Earth had a near-miss incident with a large asteroid on Wednesday. A 100-metre-wide (328-feet-wide) asteroid passed just 70,000 kilometers from Earth. It was discovered by the Brazilian SONEAR survey just days ago, and its presence was announced mere hours before it zoomed past our planet.
“The closest it came to Earth was just under 45,000 miles, a safe distance, but still much less than the distance between the Earth and moon,” Astronomy magazine said. The moon is about 239,000 miles from the Earth.
The rock was a shock: “It snuck up on us pretty quickly,” Michael Brown, an associate professor in Australia with Monash University’s School of Physics and Astronomy, told the Washington Post. “People are only sort of realizing what happened pretty much after it’s already flung past us.”
— ASAS-SN (@SuperASASSN) July 25, 2019
The asteroid, designated 2019 OK, is not a threat to Earth right now. However, 2019 OK and other near-Earth asteroids do pose a genuine risk.
However scary it may sound, however, asteroid flybys are “routine,” Richard Binzel, a professor of planetary science at the Massachusetts Institute of Technology told USA TODAY. “Schoolbus-sized objects pass closer than the moon every week. (The asteroid) may have been about the size of a football field and a football-field sized object passes inside the moon’s orbit one or more times per year,” he said.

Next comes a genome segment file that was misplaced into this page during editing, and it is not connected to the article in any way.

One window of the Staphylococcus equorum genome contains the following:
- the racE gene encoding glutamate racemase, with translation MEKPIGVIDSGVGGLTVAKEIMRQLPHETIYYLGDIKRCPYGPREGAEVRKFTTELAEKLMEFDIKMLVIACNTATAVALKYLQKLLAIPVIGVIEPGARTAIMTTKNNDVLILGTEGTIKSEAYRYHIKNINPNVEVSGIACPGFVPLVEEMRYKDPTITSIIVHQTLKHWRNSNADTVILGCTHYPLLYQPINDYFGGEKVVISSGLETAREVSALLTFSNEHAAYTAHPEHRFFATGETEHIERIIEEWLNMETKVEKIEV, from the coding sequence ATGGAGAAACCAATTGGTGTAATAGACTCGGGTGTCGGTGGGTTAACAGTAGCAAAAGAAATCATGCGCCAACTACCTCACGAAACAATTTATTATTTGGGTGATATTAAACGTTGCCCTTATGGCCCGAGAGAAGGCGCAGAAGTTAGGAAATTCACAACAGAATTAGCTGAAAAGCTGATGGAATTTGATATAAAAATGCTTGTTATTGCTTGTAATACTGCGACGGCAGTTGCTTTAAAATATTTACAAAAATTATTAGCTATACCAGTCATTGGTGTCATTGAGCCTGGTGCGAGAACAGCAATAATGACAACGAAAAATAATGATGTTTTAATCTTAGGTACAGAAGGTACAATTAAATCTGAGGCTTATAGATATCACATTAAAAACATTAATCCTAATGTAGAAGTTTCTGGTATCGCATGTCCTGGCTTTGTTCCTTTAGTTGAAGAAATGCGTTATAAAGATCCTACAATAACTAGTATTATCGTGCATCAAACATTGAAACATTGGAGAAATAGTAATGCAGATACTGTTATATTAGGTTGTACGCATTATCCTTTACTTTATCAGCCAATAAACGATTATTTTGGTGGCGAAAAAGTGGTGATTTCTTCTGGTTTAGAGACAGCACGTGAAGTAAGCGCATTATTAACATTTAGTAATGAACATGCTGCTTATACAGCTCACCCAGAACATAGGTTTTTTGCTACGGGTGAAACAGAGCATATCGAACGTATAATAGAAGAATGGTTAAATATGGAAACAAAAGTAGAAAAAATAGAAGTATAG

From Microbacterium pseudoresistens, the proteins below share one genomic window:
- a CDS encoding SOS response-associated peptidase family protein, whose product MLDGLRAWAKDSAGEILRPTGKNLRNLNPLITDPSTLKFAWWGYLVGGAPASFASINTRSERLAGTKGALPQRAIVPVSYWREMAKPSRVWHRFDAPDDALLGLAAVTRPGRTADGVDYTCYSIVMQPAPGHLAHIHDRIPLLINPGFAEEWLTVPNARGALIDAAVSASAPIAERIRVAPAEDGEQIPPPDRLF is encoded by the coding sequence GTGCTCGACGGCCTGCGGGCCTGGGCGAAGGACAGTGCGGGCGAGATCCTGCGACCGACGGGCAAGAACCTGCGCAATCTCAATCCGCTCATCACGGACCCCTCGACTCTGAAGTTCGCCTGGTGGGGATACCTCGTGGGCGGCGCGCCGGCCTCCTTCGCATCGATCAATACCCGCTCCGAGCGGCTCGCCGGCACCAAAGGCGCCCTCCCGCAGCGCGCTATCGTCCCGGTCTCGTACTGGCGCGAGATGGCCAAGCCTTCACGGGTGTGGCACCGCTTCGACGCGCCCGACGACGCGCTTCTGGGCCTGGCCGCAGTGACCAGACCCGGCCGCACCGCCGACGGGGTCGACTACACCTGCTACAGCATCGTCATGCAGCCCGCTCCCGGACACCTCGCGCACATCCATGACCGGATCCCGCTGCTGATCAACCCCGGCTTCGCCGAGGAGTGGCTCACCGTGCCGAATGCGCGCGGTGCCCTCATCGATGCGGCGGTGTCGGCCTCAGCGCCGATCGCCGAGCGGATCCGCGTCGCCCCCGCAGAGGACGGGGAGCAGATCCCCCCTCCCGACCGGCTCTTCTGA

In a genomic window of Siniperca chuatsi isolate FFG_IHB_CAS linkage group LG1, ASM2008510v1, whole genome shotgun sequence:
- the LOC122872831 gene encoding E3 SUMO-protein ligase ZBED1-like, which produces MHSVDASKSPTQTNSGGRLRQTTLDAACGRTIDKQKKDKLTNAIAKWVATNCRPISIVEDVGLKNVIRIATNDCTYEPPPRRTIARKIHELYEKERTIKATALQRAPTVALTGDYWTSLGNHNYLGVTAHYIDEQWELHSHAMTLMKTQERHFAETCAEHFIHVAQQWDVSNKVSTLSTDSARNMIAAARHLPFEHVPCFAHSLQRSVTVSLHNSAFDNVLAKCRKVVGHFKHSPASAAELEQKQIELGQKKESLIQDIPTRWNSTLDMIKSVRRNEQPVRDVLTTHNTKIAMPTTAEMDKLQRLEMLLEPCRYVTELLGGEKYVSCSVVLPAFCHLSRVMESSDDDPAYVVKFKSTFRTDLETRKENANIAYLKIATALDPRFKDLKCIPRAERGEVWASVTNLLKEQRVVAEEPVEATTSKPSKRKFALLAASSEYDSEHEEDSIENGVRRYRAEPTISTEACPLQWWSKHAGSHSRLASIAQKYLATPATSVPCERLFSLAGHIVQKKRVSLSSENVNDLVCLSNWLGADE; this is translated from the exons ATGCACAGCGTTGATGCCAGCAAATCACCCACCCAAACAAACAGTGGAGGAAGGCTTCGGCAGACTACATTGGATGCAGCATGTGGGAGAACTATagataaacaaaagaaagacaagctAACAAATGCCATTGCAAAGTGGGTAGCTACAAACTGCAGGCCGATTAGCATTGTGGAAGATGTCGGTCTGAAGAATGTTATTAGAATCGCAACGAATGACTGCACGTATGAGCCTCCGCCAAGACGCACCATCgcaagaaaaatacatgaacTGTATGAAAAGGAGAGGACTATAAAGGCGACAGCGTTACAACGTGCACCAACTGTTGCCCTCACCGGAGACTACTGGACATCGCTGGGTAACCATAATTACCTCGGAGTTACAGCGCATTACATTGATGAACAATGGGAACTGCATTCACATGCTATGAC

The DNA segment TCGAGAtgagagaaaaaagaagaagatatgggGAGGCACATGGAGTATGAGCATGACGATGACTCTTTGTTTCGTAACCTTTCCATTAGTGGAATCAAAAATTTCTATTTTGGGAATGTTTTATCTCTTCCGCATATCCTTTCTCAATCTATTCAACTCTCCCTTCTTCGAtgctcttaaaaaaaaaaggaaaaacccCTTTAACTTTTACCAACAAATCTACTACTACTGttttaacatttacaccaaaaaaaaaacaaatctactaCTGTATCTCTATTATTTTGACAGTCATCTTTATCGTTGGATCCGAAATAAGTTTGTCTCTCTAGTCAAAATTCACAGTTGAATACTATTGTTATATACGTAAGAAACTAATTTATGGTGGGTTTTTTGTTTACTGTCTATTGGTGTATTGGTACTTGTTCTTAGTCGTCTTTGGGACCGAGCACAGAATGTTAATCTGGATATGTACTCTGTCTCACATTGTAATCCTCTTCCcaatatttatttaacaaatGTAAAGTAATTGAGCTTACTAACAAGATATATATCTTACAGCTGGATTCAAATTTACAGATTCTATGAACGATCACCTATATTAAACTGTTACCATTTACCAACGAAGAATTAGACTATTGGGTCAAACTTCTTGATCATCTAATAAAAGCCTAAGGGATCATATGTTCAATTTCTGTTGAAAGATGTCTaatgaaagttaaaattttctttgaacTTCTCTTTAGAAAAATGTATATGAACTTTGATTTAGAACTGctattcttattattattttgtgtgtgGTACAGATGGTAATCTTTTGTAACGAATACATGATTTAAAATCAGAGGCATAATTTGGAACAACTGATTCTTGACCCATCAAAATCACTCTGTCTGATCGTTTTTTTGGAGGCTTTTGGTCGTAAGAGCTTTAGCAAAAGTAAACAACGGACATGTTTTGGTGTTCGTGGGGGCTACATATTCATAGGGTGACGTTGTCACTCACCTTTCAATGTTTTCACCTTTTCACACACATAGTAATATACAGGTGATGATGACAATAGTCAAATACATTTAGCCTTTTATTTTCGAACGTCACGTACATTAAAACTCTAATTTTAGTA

According to the International Astronomical Union’s Minor Planet Center, the asteroid was first observed on June 28 by the Pan-STARRS observatory in Hawaii. The actual size and path of the asteroid, however, wasn’t detected until the SONEAR Observatory in Brazil picked it up just before it passed by Wednesday night.
Had it hit the Earth, “it would have gone off like a very large nuclear weapon” with enough force to destroy a city, Brown told the Post.
Binzel told USA TODAY that the region damaged would be “an area comparable to inside the Washington beltway.”
How did we miss it? Basically it was hard to spot due to its (relatively) small size, eccentric orbit and its fast speed, Brown said. Binzel elaborated on this point, noting that the object “is below the long-term advance detection limit of any system in place.”
Typically, asteroids are so far from Earth that they resemble stars, rather than the craggy rocks they are. However, because asteroids travel around the Solar System, they move relative to the distant stars. Thus astronomers can discover asteroids by taking sequences of images and looking for objects that move from image to image.
Asteroids that come within 5 million miles (8 million km) of Earth’s orbit are deemed potentially hazardous by NASA even if they have a pretty slim chance of impacting Earth. However, tracking all near-Earth objects helps the agency study ways to protect our planet in the event a hazardous object were to pose a threat.
Earth had a close call in April, when asteroid 2019 GC6, a house-size space rock, flew by our planet at a distance of 136,000 miles (219,000 km). The potentially hazardous space object was detected just nine days before the flyby.